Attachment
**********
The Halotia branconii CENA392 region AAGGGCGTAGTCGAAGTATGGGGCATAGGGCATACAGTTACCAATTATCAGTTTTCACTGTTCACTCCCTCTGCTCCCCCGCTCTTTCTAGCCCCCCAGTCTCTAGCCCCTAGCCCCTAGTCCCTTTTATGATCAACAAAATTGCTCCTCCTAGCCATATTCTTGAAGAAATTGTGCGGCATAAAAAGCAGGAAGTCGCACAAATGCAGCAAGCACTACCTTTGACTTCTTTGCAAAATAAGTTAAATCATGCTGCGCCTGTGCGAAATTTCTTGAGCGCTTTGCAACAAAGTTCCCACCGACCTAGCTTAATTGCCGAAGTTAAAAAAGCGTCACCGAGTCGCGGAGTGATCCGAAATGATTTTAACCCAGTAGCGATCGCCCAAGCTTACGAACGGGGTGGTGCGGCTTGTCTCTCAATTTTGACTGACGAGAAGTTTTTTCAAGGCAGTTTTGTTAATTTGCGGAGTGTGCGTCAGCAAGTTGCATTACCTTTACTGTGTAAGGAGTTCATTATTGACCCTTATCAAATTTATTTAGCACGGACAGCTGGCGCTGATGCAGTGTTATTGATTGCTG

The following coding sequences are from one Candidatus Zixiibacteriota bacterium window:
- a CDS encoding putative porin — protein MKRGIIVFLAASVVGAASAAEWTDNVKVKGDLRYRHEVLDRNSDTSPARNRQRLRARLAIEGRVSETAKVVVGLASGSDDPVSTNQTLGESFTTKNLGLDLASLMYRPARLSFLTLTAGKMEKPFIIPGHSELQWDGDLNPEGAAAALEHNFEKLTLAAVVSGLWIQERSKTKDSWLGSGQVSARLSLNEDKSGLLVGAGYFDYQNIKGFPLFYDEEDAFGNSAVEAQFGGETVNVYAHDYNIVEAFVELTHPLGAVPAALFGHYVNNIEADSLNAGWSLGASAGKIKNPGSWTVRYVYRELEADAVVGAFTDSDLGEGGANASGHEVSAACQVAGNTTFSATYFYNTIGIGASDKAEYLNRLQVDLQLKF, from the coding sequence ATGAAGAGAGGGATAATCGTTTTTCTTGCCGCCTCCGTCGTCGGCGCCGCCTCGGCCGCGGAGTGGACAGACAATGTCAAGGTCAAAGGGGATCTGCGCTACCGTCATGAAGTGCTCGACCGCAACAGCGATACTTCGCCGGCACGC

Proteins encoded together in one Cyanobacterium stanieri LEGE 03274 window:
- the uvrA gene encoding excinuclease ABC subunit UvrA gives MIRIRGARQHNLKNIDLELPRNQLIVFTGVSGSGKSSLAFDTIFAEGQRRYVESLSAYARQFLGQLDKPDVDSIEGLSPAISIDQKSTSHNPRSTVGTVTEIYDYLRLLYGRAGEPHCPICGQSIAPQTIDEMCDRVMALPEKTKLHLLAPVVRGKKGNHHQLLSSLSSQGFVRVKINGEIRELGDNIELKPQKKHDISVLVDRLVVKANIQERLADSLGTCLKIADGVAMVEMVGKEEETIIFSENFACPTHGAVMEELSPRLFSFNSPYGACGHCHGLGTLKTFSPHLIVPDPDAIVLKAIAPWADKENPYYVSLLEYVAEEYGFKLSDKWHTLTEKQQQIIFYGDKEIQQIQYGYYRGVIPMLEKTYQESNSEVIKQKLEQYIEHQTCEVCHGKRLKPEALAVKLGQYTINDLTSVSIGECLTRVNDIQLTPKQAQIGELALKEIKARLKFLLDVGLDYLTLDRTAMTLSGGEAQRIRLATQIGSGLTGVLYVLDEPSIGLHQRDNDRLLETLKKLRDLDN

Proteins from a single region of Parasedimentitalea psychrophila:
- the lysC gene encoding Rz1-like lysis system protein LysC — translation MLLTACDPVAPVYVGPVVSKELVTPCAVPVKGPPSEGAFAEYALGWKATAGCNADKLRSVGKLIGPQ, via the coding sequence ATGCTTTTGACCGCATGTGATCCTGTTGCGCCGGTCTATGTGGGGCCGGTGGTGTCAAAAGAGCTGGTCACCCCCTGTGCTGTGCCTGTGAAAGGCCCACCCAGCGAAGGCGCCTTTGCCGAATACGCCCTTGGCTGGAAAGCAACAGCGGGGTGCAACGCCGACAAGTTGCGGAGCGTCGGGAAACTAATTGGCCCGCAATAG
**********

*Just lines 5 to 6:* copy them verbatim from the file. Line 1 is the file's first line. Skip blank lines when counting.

- the uvrA gene encoding excinuclease ABC subunit UvrA gives MIRIRGARQHNLKNIDLELPRNQLIVFTGVSGSGKSSLAFDTIFAEGQRRYVESLSAYARQFLGQLDKPDVDSIEGLSPAISIDQKSTSHNPRSTVGTVTEIYDYLRLLYGRAGEPHCPICGQSIAPQTIDEMCDRVMALPEKTKLHLLAPVVRGKKGNHHQLLSSLSSQGFVRVKINGEIRELGDNIELKPQKKHDISVLVDRLVVKANIQERLADSLGTCLKIADGVAMVEMVGKEEETIIFSENFACPTHGAVMEELSPRLFSFNSPYGACGHCHGLGTLKTFSPHLIVPDPDAIVLKAIAPWADKENPYYVSLLEYVAEEYGFKLSDKWHTLTEKQQQIIFYGDKEIQQIQYGYYRGVIPMLEKTYQESNSEVIKQKLEQYIEHQTCEVCHGKRLKPEALAVKLGQYTINDLTSVSIGECLTRVNDIQLTPKQAQIGELALKEIKARLKFLLDVGLDYLTLDRTAMTLSGGEAQRIRLATQIGSGLTGVLYVLDEPSIGLHQRDNDRLLETLKKLRDLDN

Proteins from a single region of Parasedimentitalea psychrophila: